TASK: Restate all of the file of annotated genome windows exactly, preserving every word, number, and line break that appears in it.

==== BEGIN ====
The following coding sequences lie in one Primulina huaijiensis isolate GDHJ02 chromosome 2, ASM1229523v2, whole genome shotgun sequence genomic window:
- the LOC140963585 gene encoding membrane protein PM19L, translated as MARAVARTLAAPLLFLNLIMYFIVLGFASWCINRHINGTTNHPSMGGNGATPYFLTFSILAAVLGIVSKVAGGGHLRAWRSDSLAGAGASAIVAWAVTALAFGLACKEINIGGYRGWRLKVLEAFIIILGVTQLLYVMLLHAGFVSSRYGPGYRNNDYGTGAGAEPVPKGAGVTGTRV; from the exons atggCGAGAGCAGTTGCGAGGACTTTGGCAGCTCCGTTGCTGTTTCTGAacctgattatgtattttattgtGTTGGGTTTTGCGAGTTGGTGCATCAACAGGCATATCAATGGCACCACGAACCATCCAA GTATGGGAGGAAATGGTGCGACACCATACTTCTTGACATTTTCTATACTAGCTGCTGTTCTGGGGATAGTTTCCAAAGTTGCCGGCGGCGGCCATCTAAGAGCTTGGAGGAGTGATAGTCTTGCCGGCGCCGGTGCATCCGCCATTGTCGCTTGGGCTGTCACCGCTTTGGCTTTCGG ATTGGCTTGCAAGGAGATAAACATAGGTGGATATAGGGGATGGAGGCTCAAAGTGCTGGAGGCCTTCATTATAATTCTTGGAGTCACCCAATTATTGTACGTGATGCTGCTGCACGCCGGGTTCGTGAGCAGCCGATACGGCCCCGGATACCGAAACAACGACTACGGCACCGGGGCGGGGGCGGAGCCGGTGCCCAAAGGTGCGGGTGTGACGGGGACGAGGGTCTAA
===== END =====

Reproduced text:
The following coding sequences lie in one Primulina huaijiensis isolate GDHJ02 chromosome 2, ASM1229523v2, whole genome shotgun sequence genomic window:
- the LOC140963585 gene encoding membrane protein PM19L, translated as MARAVARTLAAPLLFLNLIMYFIVLGFASWCINRHINGTTNHPSMGGNGATPYFLTFSILAAVLGIVSKVAGGGHLRAWRSDSLAGAGASAIVAWAVTALAFGLACKEINIGGYRGWRLKVLEAFIIILGVTQLLYVMLLHAGFVSSRYGPGYRNNDYGTGAGAEPVPKGAGVTGTRV; from the exons atggCGAGAGCAGTTGCGAGGACTTTGGCAGCTCCGTTGCTGTTTCTGAacctgattatgtattttattgtGTTGGGTTTTGCGAGTTGGTGCATCAACAGGCATATCAATGGCACCACGAACCATCCAA GTATGGGAGGAAATGGTGCGACACCATACTTCTTGACATTTTCTATACTAGCTGCTGTTCTGGGGATAGTTTCCAAAGTTGCCGGCGGCGGCCATCTAAGAGCTTGGAGGAGTGATAGTCTTGCCGGCGCCGGTGCATCCGCCATTGTCGCTTGGGCTGTCACCGCTTTGGCTTTCGG ATTGGCTTGCAAGGAGATAAACATAGGTGGATATAGGGGATGGAGGCTCAAAGTGCTGGAGGCCTTCATTATAATTCTTGGAGTCACCCAATTATTGTACGTGATGCTGCTGCACGCCGGGTTCGTGAGCAGCCGATACGGCCCCGGATACCGAAACAACGACTACGGCACCGGGGCGGGGGCGGAGCCGGTGCCCAAAGGTGCGGGTGTGACGGGGACGAGGGTCTAA